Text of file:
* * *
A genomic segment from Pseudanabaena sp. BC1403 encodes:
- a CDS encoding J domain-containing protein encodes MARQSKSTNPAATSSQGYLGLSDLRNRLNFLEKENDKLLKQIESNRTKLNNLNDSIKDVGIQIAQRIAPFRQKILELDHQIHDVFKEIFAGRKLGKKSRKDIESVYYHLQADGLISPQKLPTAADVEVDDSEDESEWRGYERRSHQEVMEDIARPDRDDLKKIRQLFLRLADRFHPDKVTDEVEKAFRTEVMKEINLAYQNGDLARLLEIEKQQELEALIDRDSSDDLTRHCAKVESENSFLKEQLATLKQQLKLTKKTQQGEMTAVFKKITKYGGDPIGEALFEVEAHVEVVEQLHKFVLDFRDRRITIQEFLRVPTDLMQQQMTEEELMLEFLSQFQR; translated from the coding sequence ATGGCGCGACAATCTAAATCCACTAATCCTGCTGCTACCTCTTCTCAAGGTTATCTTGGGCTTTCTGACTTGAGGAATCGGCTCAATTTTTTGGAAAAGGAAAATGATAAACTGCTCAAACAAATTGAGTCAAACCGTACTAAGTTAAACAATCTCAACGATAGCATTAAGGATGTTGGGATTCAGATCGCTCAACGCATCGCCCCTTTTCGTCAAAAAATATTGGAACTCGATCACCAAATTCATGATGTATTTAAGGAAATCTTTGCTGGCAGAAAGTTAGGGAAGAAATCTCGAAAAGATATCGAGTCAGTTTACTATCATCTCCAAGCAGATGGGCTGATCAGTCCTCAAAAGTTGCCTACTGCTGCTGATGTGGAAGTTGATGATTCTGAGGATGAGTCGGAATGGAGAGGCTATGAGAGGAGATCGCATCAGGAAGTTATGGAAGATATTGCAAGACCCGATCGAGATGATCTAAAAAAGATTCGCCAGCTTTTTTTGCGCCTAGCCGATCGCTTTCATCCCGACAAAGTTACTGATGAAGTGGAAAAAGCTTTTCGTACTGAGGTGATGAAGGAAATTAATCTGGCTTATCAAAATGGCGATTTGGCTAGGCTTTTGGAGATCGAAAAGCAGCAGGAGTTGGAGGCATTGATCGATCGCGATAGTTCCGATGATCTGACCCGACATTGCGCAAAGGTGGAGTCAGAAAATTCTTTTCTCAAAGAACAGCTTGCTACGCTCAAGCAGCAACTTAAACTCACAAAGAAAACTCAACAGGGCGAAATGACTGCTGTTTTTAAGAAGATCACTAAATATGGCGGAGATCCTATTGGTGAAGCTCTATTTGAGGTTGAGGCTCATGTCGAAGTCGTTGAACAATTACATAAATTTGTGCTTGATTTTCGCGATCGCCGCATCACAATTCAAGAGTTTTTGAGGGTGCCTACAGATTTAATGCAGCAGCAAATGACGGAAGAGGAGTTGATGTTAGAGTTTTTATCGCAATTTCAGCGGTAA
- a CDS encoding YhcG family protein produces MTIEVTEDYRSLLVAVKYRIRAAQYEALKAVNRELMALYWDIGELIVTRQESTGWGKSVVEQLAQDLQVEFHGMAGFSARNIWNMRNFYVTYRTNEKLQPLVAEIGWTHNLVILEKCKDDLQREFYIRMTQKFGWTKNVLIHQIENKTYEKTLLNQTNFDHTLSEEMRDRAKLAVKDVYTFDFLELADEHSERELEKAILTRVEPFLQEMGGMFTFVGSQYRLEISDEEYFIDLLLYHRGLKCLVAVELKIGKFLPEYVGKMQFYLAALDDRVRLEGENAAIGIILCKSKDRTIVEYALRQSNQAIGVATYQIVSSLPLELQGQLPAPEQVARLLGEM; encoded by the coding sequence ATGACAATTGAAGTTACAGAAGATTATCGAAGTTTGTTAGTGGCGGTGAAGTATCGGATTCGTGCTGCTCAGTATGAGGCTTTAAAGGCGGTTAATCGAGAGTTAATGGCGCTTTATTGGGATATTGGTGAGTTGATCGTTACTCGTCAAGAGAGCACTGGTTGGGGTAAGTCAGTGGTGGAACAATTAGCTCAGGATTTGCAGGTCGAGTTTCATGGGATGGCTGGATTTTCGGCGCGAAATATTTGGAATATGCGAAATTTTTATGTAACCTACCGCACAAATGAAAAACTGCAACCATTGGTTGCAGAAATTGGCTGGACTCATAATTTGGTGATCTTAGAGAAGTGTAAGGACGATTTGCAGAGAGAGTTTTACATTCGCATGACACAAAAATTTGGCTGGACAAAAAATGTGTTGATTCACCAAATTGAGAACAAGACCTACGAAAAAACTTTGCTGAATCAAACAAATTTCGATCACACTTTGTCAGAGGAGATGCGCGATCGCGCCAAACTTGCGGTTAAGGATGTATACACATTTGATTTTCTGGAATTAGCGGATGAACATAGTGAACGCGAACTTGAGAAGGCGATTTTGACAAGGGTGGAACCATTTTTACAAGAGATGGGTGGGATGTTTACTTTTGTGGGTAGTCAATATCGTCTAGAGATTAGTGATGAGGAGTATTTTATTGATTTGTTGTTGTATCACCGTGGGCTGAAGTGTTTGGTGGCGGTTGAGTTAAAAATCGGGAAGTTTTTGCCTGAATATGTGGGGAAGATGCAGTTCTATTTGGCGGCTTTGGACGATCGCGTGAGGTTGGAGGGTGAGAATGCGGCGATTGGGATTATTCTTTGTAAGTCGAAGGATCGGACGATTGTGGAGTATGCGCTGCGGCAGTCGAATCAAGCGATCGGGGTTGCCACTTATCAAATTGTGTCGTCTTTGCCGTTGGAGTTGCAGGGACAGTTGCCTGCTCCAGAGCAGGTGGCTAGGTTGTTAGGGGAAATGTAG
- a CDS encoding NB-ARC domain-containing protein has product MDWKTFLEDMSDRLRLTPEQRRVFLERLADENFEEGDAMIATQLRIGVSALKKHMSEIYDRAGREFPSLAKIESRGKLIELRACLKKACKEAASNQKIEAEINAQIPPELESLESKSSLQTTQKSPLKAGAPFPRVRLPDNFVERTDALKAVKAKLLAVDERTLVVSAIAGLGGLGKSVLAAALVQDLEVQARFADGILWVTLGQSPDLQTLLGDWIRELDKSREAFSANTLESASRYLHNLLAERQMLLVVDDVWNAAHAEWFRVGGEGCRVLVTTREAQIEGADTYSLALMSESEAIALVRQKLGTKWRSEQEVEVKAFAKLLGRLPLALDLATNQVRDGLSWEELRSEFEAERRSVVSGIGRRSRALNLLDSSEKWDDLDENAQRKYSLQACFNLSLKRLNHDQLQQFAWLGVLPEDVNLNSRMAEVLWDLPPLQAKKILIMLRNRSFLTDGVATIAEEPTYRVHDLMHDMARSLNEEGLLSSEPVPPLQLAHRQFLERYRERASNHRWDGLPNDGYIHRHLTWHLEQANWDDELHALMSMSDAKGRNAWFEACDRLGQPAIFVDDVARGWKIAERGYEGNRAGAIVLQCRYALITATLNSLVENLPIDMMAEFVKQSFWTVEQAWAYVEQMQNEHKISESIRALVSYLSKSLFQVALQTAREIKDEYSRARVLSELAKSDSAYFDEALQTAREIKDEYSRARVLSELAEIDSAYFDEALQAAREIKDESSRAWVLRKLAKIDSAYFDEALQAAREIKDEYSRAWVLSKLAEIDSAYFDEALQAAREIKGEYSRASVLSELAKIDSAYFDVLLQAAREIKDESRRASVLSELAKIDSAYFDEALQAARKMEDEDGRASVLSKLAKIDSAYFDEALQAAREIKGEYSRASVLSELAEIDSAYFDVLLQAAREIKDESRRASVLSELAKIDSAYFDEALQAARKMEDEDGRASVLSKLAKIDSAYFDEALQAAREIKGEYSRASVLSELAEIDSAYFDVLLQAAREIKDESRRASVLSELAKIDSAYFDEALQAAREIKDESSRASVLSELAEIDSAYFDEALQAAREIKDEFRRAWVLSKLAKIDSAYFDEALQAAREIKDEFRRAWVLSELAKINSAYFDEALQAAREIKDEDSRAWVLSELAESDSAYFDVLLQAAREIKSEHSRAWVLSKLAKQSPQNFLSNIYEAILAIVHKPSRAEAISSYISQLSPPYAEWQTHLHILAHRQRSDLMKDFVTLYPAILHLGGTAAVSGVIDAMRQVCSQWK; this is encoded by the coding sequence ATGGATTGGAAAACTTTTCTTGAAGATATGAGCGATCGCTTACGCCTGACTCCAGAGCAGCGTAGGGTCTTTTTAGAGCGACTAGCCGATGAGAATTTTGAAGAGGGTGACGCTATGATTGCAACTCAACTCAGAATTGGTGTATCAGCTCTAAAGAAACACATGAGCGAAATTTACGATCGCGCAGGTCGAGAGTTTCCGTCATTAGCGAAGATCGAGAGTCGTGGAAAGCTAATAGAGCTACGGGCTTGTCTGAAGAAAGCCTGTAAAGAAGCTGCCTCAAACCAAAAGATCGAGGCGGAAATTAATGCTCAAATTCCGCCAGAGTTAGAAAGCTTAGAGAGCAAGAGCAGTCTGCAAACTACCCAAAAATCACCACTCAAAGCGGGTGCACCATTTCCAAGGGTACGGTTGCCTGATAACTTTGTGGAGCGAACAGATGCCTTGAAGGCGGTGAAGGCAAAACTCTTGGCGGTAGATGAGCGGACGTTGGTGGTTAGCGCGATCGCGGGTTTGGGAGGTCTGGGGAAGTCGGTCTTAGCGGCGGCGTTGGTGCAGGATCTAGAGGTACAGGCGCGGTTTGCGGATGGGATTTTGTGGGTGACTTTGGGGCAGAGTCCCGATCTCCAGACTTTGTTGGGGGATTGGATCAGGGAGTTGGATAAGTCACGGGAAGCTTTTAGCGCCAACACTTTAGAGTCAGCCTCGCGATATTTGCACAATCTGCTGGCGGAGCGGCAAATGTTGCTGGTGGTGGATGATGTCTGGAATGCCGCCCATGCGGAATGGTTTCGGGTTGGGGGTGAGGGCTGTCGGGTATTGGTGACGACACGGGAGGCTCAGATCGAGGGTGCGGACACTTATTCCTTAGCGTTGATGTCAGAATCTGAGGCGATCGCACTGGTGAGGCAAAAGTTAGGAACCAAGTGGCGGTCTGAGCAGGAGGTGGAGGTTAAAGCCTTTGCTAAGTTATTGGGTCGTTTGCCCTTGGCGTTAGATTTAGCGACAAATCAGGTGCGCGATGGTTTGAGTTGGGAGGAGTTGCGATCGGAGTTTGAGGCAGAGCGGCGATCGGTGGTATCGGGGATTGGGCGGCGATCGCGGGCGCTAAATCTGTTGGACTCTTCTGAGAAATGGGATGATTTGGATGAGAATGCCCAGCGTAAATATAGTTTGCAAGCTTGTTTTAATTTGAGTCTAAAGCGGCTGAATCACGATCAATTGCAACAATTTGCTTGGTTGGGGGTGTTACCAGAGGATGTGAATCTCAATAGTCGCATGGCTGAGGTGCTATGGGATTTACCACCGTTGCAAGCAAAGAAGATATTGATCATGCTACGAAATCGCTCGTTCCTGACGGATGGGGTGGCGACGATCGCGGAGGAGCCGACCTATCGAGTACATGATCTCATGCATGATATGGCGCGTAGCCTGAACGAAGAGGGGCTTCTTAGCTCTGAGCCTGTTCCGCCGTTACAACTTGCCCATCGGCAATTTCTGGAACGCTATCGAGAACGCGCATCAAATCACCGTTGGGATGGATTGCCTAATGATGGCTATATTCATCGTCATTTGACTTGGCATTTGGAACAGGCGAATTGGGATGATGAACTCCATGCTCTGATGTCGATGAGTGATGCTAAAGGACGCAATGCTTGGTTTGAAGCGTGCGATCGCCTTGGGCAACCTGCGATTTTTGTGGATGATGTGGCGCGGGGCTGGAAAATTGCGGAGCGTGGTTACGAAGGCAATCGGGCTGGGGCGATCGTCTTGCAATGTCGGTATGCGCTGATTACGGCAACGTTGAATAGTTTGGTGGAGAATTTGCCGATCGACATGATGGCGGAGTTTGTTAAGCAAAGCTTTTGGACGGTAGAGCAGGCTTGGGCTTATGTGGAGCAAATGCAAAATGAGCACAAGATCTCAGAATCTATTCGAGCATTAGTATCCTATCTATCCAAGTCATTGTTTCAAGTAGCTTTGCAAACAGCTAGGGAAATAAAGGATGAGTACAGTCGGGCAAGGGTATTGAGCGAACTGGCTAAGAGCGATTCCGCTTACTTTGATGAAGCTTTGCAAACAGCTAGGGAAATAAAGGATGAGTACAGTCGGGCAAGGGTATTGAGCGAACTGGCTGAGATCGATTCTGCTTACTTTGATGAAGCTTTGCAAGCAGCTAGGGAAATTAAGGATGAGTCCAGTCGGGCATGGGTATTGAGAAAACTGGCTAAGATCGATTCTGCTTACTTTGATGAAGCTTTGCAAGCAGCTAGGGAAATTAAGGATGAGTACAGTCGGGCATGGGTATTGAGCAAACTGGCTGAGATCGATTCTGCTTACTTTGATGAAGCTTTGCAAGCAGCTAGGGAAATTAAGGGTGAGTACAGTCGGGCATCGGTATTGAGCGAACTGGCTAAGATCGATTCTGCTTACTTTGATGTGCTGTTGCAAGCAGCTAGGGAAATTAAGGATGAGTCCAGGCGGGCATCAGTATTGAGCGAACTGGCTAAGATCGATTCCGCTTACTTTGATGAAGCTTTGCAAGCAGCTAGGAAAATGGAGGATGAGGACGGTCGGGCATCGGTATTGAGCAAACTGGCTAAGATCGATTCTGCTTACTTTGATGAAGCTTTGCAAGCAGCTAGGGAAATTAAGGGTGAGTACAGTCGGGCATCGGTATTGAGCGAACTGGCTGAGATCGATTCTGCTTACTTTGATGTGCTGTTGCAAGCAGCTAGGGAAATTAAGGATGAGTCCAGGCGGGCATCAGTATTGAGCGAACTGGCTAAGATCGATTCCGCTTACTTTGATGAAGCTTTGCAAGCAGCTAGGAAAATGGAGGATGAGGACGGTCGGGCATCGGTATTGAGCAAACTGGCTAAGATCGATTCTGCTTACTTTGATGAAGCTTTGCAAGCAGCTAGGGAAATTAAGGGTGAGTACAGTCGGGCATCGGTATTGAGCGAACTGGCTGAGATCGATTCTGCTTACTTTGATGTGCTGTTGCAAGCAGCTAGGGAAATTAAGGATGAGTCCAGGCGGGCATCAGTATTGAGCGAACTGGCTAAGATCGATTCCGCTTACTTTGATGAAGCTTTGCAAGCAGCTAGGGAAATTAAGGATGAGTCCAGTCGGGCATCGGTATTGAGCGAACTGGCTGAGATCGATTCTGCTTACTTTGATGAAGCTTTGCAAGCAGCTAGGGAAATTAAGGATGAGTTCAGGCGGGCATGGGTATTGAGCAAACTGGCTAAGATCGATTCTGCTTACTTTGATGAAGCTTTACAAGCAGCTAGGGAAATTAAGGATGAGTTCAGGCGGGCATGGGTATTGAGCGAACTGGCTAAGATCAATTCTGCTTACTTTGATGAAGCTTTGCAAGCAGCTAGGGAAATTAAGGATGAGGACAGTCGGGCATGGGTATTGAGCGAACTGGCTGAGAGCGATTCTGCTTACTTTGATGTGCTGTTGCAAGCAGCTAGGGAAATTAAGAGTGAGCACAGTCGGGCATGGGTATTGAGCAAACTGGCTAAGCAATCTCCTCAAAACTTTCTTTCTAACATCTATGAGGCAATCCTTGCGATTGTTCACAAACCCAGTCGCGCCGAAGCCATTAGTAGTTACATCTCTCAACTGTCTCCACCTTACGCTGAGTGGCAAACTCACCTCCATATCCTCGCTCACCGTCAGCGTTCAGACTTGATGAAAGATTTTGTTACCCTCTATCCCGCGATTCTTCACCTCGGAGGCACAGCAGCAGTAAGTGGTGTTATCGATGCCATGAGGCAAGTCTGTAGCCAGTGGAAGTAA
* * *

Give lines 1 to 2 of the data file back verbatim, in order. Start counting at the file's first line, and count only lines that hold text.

A genomic segment from Pseudanabaena sp. BC1403 encodes:
- a CDS encoding J domain-containing protein encodes MARQSKSTNPAATSSQGYLGLSDLRNRLNFLEKENDKLLKQIESNRTKLNNLNDSIKDVGIQIAQRIAPFRQKILELDHQIHDVFKEIFAGRKLGKKSRKDIESVYYHLQADGLISPQKLPTAADVEVDDSEDESEWRGYERRSHQEVMEDIARPDRDDLKKIRQLFLRLADRFHPDKVTDEVEKAFRTEVMKEINLAYQNGDLARLLEIEKQQELEALIDRDSSDDLTRHCAKVESENSFLKEQLATLKQQLKLTKKTQQGEMTAVFKKITKYGGDPIGEALFEVEAHVEVVEQLHKFVLDFRDRRITIQEFLRVPTDLMQQQMTEEELMLEFLSQFQR; translated from the coding sequence ATGGCGCGACAATCTAAATCCACTAATCCTGCTGCTACCTCTTCTCAAGGTTATCTTGGGCTTTCTGACTTGAGGAATCGGCTCAATTTTTTGGAAAAGGAAAATGATAAACTGCTCAAACAAATTGAGTCAAACCGTACTAAGTTAAACAATCTCAACGATAGCATTAAGGATGTTGGGATTCAGATCGCTCAACGCATCGCCCCTTTTCGTCAAAAAATATTGGAACTCGATCACCAAATTCATGATGTATTTAAGGAAATCTTTGCTGGCAGAAAGTTAGGGAAGAAATCTCGAAAAGATATCGAGTCAGTTTACTATCATCTCCAAGCAGATGGGCTGATCAGTCCTCAAAAGTTGCCTACTGCTGCTGATGTGGAAGTTGATGATTCTGAGGATGAGTCGGAATGGAGAGGCTATGAGAGGAGATCGCATCAGGAAGTTATGGAAGATATTGCAAGACCCGATCGAGATGATCTAAAAAAGATTCGCCAGCTTTTTTTGCGCCTAGCCGATCGCTTTCATCCCGACAAAGTTACTGATGAAGTGGAAAAAGCTTTTCGTACTGAGGTGATGAAGGAAATTAATCTGGCTTATCAAAATGGCGATTTGGCTAGGCTTTTGGAGATCGAAAAGCAGCAGGAGTTGGAGGCATTGATCGATCGCGATAGTTCCGATGATCTGACCCGACATTGCGCAAAGGTGGAGTCAGAAAATTCTTTTCTCAAAGAACAGCTTGCTACGCTCAAGCAGCAACTTAAACTCACAAAGAAAACTCAACAGGGCGAAATGACTGCTGTTTTTAAGAAGATCACTAAATATGGCGGAGATCCTATTGGTGAAGCTCTATTTGAGGTTGAGGCTCATGTCGAAGTCGTTGAACAATTACATAAATTTGTGCTTGATTTTCGCGATCGCCGCATCACAATTCAAGAGTTTTTGAGGGTGCCTACAGATTTAATGCAGCAGCAAATGACGGAAGAGGAGTTGATGTTAGAGTTTTTATCGCAATTTCAGCGGTAA